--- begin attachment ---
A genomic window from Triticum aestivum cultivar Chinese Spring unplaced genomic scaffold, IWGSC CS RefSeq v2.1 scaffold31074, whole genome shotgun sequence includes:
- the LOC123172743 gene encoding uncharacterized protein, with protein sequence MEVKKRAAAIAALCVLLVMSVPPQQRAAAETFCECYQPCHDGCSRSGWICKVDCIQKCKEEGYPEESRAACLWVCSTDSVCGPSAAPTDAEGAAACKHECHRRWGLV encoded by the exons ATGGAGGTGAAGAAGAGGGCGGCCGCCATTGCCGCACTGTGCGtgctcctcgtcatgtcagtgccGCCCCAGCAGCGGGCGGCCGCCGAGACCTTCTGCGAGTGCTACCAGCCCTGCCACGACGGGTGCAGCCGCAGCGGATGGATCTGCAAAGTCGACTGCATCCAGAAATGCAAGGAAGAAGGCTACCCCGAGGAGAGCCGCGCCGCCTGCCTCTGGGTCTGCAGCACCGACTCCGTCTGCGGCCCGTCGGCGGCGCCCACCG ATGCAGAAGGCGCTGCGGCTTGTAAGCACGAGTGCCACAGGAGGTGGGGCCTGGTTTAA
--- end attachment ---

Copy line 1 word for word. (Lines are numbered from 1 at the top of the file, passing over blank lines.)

A genomic window from Triticum aestivum cultivar Chinese Spring unplaced genomic scaffold, IWGSC CS RefSeq v2.1 scaffold31074, whole genome shotgun sequence includes: